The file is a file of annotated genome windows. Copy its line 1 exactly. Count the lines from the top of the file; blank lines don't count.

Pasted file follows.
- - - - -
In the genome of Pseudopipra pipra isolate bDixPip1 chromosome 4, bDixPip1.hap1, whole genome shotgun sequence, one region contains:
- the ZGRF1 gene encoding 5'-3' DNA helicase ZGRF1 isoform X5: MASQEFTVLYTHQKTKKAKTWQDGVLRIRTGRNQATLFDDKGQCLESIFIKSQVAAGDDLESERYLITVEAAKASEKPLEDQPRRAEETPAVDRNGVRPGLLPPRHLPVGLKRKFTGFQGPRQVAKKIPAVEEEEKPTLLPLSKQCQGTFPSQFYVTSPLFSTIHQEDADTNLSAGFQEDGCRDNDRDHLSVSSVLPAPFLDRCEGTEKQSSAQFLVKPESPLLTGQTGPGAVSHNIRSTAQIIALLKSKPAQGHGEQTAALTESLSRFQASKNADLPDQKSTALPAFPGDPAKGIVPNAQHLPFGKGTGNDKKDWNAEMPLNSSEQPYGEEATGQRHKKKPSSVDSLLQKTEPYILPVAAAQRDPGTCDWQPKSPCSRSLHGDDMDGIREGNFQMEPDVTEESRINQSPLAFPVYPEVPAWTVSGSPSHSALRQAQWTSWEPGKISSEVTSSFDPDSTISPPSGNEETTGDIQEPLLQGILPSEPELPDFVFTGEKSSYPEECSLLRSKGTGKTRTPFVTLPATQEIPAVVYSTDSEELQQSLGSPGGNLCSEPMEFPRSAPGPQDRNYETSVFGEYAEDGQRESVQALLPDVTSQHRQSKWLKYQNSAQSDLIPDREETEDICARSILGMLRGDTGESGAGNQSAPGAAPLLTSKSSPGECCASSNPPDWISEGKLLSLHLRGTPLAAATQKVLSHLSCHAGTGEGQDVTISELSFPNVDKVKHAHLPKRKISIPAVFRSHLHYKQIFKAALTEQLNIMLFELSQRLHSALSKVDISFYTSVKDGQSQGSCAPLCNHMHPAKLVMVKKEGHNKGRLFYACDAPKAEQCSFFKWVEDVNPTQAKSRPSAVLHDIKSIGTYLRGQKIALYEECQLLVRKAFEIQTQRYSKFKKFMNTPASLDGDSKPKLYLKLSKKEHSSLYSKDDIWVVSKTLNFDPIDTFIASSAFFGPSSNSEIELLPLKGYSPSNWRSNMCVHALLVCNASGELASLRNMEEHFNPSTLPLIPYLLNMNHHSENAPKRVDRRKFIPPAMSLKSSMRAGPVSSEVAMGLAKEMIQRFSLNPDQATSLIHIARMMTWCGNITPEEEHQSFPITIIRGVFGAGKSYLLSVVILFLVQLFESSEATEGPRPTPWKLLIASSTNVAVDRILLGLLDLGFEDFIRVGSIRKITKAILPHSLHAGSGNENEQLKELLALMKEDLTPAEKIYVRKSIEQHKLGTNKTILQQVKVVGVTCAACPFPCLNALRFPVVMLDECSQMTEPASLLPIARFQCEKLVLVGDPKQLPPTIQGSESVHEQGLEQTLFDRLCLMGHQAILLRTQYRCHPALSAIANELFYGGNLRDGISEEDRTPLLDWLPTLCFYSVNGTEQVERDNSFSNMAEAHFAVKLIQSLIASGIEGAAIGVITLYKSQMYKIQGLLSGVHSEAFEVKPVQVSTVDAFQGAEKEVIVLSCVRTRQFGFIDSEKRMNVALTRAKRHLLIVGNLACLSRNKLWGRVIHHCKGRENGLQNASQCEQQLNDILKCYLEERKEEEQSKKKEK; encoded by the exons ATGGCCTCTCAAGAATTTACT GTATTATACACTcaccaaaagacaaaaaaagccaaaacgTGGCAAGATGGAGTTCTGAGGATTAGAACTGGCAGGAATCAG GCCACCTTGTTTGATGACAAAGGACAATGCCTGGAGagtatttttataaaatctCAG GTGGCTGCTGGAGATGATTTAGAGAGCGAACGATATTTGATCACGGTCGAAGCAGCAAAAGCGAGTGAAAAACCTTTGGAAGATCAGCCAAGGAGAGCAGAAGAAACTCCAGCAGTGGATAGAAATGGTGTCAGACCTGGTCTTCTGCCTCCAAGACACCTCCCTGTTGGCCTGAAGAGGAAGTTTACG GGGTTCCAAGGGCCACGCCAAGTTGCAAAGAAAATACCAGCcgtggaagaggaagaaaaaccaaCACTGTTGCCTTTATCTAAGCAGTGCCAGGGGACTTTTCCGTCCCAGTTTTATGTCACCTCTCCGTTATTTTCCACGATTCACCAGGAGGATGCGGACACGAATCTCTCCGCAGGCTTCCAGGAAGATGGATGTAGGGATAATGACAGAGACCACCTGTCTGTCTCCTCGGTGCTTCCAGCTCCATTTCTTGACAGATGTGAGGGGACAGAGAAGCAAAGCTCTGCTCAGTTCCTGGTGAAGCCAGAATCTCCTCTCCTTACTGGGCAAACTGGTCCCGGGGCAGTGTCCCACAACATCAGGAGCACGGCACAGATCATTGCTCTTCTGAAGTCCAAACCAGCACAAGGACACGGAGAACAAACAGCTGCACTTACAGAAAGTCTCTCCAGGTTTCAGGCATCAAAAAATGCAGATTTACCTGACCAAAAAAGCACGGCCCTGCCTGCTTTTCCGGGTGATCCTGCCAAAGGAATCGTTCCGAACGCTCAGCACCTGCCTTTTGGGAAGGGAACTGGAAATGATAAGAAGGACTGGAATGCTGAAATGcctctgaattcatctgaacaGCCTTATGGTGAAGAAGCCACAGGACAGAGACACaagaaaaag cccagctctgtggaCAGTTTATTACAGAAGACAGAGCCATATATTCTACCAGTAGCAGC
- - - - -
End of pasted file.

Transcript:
In the genome of Pseudopipra pipra isolate bDixPip1 chromosome 4, bDixPip1.hap1, whole genome shotgun sequence, one region contains: